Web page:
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The Investment Column: Northamber blip should not deter

Perhaps it's understandable that investors with long memories are wary of Northamber. Shareholders in the computer distributor almost lost their shirts during the recession, when it crashed to a loss. Even so, those who picked the right time to buy are sitting on a tidy profit. In the past five years, Northamber shares have risen from 12.5p to a high of 255p.

Yesterday's 10p fall in the share price, to 245p, should be seen in that context. After a strong run, investors clearly thought this was the time to lock in some profits. But Northamber shares still don't look expensive. On yesterday's results, which showed a 14.5 per cent increase in pre-tax profits to pounds 4.26m, the shares trade on a historical earnings multiple of just 14.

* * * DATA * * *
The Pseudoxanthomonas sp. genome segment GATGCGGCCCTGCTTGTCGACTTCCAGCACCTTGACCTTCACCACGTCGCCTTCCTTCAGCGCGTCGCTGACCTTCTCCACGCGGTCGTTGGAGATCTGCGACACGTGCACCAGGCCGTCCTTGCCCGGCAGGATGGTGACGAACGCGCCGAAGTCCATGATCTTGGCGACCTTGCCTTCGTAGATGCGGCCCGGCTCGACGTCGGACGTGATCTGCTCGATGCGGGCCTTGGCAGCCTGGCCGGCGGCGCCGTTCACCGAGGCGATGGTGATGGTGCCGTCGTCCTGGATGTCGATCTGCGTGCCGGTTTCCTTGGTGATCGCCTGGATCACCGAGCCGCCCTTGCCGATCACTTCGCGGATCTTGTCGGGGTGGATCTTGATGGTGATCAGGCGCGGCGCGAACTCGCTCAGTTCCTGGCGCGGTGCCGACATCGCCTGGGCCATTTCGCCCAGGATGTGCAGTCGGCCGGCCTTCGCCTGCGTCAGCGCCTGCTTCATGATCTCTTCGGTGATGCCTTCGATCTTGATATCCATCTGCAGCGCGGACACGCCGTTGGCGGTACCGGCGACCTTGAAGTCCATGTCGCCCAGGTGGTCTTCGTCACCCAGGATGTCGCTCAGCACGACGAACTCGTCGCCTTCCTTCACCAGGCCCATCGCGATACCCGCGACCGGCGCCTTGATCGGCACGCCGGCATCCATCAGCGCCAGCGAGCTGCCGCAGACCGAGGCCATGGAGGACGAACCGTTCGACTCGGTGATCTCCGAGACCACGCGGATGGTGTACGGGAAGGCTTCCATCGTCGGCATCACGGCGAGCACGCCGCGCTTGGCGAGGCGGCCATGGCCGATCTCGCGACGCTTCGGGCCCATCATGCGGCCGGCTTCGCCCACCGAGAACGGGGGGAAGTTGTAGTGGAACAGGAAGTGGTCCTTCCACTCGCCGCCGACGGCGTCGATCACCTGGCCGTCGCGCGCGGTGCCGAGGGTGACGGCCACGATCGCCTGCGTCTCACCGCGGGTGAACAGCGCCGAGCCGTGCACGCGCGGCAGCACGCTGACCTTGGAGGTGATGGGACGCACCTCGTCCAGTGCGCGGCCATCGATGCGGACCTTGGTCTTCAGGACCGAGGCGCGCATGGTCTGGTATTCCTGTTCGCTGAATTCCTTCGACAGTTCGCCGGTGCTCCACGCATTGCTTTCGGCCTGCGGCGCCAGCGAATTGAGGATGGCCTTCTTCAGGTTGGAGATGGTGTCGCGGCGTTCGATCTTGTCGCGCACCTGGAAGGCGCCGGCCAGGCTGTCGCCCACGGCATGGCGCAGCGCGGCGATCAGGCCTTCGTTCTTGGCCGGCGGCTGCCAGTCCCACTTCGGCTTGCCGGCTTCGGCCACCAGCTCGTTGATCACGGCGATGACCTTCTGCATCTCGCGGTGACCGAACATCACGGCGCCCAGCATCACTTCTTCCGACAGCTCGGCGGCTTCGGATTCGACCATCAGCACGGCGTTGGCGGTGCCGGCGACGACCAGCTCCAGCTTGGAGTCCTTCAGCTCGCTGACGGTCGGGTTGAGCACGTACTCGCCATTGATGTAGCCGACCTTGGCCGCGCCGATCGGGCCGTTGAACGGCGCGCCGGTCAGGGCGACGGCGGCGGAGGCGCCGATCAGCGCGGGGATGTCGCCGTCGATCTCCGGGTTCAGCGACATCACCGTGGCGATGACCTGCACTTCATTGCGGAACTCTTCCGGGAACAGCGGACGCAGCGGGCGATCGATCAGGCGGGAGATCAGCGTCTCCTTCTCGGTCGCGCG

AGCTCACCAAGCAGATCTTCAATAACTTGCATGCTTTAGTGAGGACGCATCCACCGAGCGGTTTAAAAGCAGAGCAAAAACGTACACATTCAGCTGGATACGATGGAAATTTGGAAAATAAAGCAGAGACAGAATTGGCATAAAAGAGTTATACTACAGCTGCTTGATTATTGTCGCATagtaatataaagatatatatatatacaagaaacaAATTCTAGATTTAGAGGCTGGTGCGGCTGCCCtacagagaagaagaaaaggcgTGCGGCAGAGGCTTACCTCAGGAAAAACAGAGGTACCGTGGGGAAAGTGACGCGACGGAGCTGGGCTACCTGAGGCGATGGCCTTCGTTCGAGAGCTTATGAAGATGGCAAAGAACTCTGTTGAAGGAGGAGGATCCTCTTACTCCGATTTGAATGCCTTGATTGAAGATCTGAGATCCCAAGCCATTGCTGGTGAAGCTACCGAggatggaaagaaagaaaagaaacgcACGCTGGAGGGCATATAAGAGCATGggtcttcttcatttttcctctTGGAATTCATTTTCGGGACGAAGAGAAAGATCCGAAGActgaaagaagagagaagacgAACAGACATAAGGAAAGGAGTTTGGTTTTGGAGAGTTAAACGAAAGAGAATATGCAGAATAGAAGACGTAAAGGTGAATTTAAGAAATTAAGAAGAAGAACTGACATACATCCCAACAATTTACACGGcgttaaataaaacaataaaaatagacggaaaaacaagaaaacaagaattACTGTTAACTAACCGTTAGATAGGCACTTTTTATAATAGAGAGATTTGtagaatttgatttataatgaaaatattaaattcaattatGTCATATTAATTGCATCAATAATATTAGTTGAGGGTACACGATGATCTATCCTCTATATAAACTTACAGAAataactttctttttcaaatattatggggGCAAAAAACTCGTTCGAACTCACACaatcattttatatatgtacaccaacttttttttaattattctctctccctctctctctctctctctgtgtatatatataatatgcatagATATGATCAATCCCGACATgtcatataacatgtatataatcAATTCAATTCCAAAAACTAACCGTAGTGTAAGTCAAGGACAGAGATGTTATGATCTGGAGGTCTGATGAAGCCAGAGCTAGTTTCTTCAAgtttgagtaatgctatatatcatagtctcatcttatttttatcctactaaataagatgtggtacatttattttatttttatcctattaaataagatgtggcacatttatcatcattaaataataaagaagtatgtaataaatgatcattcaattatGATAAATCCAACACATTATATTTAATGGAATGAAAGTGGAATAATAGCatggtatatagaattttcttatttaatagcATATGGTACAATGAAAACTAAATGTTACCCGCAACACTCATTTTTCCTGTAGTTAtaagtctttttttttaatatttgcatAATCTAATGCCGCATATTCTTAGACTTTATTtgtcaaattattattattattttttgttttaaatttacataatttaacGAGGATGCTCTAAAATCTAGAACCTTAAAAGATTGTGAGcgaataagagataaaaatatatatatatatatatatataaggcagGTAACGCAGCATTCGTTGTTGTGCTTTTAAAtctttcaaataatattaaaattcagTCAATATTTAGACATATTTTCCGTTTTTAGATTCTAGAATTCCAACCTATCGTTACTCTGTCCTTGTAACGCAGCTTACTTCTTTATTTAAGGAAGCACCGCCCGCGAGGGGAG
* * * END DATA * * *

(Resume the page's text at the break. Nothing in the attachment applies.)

Clearly, Northamber is subject to the vagaries of the PC industry, even though it sells to more stable business customers, rather than in the cut-throat consumer market. The comment that it had increased its bad debt provisions following the collapse of several computer assembly companies would be enough to give any investor the jitters. But in some ways the inclusion of the provision, which Northamber would not disclose but described as "prudent", only makes its results more impressive.

Then there's channel assembly - the business of putting parts into computers at the last possible minute before they are sold to the customer - which Northamber does for Hewlett Packard and IBM. Competition from direct sales companies such as Dell has forced others to increasingly customise their product to make sure customers get the parts they want. Channel Assembly currently accounts for one-fifth of Northamber's business, and is growing quickly.

So Northamber's growth, though not without its risk, is set to continue for several years. Add to that the possibility that chairman and majority shareholder, David Phillips, might sell out to a larger bidder, and investors have every reason to hold on to their Northamber shares.